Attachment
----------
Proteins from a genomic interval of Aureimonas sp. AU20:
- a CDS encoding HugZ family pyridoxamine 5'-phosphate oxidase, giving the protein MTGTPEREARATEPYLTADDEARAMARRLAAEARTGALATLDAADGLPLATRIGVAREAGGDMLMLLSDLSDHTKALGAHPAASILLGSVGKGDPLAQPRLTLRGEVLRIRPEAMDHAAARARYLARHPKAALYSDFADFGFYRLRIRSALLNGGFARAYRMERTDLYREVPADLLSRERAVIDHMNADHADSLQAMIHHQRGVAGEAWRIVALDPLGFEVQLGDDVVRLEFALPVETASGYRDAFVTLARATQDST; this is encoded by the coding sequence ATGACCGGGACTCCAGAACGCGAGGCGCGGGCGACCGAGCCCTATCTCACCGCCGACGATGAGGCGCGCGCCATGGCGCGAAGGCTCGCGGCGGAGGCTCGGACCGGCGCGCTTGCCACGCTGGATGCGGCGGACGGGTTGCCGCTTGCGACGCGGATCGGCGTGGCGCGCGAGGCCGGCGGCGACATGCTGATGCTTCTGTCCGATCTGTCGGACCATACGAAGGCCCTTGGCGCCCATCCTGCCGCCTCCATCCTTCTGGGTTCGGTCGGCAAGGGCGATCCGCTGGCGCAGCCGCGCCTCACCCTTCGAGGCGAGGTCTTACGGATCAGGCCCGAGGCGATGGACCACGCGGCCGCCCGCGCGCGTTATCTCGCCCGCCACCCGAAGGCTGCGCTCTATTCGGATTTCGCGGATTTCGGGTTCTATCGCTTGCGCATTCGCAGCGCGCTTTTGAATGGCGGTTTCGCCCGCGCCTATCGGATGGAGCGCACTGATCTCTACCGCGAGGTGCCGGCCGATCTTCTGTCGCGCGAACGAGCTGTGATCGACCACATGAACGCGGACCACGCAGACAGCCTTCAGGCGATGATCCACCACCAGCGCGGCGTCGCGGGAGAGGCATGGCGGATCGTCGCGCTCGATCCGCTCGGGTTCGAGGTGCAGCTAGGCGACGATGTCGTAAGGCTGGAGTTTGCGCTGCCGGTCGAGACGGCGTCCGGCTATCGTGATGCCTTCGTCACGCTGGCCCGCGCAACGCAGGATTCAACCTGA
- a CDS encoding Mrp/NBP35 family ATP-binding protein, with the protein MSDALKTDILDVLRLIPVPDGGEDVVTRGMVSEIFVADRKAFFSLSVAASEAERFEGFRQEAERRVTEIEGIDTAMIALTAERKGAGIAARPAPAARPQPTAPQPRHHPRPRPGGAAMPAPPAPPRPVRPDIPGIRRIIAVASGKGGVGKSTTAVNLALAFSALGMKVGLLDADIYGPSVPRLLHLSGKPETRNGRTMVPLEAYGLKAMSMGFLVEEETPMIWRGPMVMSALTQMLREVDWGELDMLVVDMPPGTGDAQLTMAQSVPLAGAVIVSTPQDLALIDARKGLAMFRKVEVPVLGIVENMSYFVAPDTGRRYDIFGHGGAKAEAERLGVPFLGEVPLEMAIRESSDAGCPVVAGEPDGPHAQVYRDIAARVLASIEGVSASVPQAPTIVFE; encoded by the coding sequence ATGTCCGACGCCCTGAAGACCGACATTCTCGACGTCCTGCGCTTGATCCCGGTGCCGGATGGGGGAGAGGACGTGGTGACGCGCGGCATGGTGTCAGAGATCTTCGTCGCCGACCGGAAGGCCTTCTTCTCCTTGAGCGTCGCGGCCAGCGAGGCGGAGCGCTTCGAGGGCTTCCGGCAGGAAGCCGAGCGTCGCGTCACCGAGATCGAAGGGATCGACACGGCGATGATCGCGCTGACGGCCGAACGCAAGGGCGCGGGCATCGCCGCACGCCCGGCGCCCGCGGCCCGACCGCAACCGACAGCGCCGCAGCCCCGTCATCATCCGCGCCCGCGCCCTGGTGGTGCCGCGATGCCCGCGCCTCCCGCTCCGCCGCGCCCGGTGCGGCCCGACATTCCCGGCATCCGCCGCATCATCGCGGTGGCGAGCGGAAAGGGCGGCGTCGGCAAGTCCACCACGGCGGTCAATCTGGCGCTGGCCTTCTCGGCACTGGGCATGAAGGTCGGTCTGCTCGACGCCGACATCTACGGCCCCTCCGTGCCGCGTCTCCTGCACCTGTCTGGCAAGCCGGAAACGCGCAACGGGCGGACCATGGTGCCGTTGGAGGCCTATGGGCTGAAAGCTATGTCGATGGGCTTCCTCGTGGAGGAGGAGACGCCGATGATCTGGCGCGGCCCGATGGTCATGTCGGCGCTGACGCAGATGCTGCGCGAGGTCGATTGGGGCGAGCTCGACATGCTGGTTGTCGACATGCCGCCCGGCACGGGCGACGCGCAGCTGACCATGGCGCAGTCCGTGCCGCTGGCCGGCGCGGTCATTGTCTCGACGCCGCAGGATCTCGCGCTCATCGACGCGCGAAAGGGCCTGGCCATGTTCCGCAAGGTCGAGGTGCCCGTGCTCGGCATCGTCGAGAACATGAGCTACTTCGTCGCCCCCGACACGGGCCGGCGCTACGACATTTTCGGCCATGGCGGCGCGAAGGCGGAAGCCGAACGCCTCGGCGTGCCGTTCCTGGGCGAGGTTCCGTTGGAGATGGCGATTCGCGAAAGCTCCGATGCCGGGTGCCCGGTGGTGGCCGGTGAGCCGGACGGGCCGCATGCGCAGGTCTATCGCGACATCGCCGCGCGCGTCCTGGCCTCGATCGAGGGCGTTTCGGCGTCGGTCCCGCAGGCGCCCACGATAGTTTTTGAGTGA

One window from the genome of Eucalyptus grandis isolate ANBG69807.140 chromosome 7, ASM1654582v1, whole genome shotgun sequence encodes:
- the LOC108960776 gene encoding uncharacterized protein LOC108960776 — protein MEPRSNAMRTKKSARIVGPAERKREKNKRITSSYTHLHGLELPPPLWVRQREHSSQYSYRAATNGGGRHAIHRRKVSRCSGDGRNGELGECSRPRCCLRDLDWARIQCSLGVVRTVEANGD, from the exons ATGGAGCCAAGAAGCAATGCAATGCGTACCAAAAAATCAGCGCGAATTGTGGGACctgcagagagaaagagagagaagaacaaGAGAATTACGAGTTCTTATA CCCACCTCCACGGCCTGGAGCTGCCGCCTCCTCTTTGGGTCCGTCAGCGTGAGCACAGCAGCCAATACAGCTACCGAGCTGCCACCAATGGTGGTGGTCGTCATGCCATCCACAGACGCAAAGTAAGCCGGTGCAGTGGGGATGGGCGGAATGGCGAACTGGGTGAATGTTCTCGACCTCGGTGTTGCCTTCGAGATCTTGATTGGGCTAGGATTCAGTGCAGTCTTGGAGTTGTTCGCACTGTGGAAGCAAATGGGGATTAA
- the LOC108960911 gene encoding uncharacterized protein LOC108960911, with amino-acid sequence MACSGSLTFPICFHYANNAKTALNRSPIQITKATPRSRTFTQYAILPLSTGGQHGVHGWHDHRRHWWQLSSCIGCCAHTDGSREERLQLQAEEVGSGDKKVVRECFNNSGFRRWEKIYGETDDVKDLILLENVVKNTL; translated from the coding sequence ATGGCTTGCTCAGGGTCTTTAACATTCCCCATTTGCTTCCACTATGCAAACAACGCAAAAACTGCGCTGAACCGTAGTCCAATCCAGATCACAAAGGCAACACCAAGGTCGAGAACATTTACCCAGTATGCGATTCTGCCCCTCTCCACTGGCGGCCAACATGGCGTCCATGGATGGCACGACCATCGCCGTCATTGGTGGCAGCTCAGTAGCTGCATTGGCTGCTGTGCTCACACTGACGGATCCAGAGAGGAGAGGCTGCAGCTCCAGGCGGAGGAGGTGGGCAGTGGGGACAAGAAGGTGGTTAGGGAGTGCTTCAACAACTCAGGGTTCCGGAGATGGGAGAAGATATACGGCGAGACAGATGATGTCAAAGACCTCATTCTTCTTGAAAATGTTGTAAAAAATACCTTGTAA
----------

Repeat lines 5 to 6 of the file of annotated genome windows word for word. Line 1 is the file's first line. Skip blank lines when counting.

- the LOC108960776 gene encoding uncharacterized protein LOC108960776 — protein MEPRSNAMRTKKSARIVGPAERKREKNKRITSSYTHLHGLELPPPLWVRQREHSSQYSYRAATNGGGRHAIHRRKVSRCSGDGRNGELGECSRPRCCLRDLDWARIQCSLGVVRTVEANGD, from the exons ATGGAGCCAAGAAGCAATGCAATGCGTACCAAAAAATCAGCGCGAATTGTGGGACctgcagagagaaagagagagaagaacaaGAGAATTACGAGTTCTTATA CCCACCTCCACGGCCTGGAGCTGCCGCCTCCTCTTTGGGTCCGTCAGCGTGAGCACAGCAGCCAATACAGCTACCGAGCTGCCACCAATGGTGGTGGTCGTCATGCCATCCACAGACGCAAAGTAAGCCGGTGCAGTGGGGATGGGCGGAATGGCGAACTGGGTGAATGTTCTCGACCTCGGTGTTGCCTTCGAGATCTTGATTGGGCTAGGATTCAGTGCAGTCTTGGAGTTGTTCGCACTGTGGAAGCAAATGGGGATTAA
- the LOC108960911 gene encoding uncharacterized protein LOC108960911, with amino-acid sequence MACSGSLTFPICFHYANNAKTALNRSPIQITKATPRSRTFTQYAILPLSTGGQHGVHGWHDHRRHWWQLSSCIGCCAHTDGSREERLQLQAEEVGSGDKKVVRECFNNSGFRRWEKIYGETDDVKDLILLENVVKNTL; translated from the coding sequence ATGGCTTGCTCAGGGTCTTTAACATTCCCCATTTGCTTCCACTATGCAAACAACGCAAAAACTGCGCTGAACCGTAGTCCAATCCAGATCACAAAGGCAACACCAAGGTCGAGAACATTTACCCAGTATGCGATTCTGCCCCTCTCCACTGGCGGCCAACATGGCGTCCATGGATGGCACGACCATCGCCGTCATTGGTGGCAGCTCAGTAGCTGCATTGGCTGCTGTGCTCACACTGACGGATCCAGAGAGGAGAGGCTGCAGCTCCAGGCGGAGGAGGTGGGCAGTGGGGACAAGAAGGTGGTTAGGGAGTGCTTCAACAACTCAGGGTTCCGGAGATGGGAGAAGATATACGGCGAGACAGATGATGTCAAAGACCTCATTCTTCTTGAAAATGTTGTAAAAAATACCTTGTAA